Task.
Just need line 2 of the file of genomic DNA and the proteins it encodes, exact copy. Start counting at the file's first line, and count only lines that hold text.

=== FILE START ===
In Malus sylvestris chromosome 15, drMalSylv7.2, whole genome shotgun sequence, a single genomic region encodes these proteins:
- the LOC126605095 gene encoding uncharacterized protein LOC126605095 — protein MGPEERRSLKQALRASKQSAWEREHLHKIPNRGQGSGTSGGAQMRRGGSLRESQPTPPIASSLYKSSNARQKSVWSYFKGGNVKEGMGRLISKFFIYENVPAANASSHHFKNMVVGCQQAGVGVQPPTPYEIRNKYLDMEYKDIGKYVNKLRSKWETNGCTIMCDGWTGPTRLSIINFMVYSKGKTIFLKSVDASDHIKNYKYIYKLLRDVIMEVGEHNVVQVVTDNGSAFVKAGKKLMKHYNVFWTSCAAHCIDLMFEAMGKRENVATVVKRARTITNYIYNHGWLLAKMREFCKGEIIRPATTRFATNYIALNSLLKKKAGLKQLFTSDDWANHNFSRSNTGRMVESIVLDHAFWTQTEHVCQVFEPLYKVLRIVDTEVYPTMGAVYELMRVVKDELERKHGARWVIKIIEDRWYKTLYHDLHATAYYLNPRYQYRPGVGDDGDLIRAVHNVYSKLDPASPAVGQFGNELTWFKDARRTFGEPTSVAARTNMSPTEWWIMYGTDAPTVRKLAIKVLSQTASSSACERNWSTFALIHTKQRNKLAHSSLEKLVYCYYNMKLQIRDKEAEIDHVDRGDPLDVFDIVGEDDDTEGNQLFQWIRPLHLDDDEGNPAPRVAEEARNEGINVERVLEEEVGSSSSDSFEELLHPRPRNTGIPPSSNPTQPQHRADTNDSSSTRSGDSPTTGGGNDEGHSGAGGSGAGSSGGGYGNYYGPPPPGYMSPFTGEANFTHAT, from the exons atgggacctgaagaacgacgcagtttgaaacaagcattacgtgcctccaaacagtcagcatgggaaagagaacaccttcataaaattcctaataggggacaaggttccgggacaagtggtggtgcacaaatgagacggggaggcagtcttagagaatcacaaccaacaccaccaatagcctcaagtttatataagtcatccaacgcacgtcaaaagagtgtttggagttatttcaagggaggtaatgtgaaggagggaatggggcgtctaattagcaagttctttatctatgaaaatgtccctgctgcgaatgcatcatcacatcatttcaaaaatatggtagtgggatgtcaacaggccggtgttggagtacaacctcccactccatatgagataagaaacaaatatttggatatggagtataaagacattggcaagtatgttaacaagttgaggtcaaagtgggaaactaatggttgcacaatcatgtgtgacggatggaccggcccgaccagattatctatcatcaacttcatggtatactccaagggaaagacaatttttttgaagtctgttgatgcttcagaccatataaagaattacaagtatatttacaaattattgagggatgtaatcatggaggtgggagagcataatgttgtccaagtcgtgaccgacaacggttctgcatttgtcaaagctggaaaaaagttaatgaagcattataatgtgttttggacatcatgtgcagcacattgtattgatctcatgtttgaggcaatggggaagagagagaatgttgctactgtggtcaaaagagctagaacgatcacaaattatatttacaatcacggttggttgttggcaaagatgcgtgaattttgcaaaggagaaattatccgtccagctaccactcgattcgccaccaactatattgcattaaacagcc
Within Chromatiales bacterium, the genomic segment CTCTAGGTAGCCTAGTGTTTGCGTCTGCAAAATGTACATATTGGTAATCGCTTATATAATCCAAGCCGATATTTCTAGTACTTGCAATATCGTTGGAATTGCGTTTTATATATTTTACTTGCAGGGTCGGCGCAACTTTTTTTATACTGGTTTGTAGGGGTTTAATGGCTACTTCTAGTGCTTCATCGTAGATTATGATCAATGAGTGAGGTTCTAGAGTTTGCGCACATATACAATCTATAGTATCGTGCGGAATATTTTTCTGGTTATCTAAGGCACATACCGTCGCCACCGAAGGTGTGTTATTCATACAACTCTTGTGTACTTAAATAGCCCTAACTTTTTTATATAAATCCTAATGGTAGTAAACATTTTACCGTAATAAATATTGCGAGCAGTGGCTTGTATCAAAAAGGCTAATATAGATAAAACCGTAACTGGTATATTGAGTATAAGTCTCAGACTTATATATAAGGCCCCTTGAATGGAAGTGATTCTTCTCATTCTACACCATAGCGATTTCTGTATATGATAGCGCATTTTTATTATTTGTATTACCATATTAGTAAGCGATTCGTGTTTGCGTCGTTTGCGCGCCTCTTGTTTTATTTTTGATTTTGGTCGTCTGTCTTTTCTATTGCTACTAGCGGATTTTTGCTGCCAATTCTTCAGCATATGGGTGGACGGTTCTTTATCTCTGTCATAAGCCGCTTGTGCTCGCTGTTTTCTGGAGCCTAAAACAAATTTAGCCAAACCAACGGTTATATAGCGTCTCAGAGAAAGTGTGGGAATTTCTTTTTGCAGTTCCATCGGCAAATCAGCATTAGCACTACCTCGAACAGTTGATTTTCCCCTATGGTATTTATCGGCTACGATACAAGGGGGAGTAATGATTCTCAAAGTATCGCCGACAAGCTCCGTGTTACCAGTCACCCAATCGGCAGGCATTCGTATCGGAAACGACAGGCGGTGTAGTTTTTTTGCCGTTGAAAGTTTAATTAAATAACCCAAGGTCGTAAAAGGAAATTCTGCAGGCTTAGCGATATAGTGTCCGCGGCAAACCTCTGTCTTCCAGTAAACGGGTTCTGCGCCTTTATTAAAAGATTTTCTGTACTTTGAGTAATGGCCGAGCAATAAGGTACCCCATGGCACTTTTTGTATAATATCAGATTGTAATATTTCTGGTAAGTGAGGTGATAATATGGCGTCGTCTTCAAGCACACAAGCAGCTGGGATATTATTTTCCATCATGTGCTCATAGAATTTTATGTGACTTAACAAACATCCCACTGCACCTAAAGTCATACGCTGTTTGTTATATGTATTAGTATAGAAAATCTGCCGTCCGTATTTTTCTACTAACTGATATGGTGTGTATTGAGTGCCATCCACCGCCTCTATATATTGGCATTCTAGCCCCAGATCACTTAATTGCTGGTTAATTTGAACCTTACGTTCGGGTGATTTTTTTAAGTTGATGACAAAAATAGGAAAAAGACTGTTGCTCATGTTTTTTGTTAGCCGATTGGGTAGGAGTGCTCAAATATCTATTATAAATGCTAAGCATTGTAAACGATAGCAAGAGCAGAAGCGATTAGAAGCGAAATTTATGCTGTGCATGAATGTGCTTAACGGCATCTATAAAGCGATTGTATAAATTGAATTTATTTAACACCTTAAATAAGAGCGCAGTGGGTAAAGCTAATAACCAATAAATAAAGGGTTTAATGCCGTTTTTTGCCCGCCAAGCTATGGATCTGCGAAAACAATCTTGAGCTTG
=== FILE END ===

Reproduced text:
- the LOC126605095 gene encoding uncharacterized protein LOC126605095 — protein MGPEERRSLKQALRASKQSAWEREHLHKIPNRGQGSGTSGGAQMRRGGSLRESQPTPPIASSLYKSSNARQKSVWSYFKGGNVKEGMGRLISKFFIYENVPAANASSHHFKNMVVGCQQAGVGVQPPTPYEIRNKYLDMEYKDIGKYVNKLRSKWETNGCTIMCDGWTGPTRLSIINFMVYSKGKTIFLKSVDASDHIKNYKYIYKLLRDVIMEVGEHNVVQVVTDNGSAFVKAGKKLMKHYNVFWTSCAAHCIDLMFEAMGKRENVATVVKRARTITNYIYNHGWLLAKMREFCKGEIIRPATTRFATNYIALNSLLKKKAGLKQLFTSDDWANHNFSRSNTGRMVESIVLDHAFWTQTEHVCQVFEPLYKVLRIVDTEVYPTMGAVYELMRVVKDELERKHGARWVIKIIEDRWYKTLYHDLHATAYYLNPRYQYRPGVGDDGDLIRAVHNVYSKLDPASPAVGQFGNELTWFKDARRTFGEPTSVAARTNMSPTEWWIMYGTDAPTVRKLAIKVLSQTASSSACERNWSTFALIHTKQRNKLAHSSLEKLVYCYYNMKLQIRDKEAEIDHVDRGDPLDVFDIVGEDDDTEGNQLFQWIRPLHLDDDEGNPAPRVAEEARNEGINVERVLEEEVGSSSSDSFEELLHPRPRNTGIPPSSNPTQPQHRADTNDSSSTRSGDSPTTGGGNDEGHSGAGGSGAGSSGGGYGNYYGPPPPGYMSPFTGEANFTHAT, from the exons atgggacctgaagaacgacgcagtttgaaacaagcattacgtgcctccaaacagtcagcatgggaaagagaacaccttcataaaattcctaataggggacaaggttccgggacaagtggtggtgcacaaatgagacggggaggcagtcttagagaatcacaaccaacaccaccaatagcctcaagtttatataagtcatccaacgcacgtcaaaagagtgtttggagttatttcaagggaggtaatgtgaaggagggaatggggcgtctaattagcaagttctttatctatgaaaatgtccctgctgcgaatgcatcatcacatcatttcaaaaatatggtagtgggatgtcaacaggccggtgttggagtacaacctcccactccatatgagataagaaacaaatatttggatatggagtataaagacattggcaagtatgttaacaagttgaggtcaaagtgggaaactaatggttgcacaatcatgtgtgacggatggaccggcccgaccagattatctatcatcaacttcatggtatactccaagggaaagacaatttttttgaagtctgttgatgcttcagaccatataaagaattacaagtatatttacaaattattgagggatgtaatcatggaggtgggagagcataatgttgtccaagtcgtgaccgacaacggttctgcatttgtcaaagctggaaaaaagttaatgaagcattataatgtgttttggacatcatgtgcagcacattgtattgatctcatgtttgaggcaatggggaagagagagaatgttgctactgtggtcaaaagagctagaacgatcacaaattatatttacaatcacggttggttgttggcaaagatgcgtgaattttgcaaaggagaaattatccgtccagctaccactcgattcgccaccaactatattgcattaaacagcc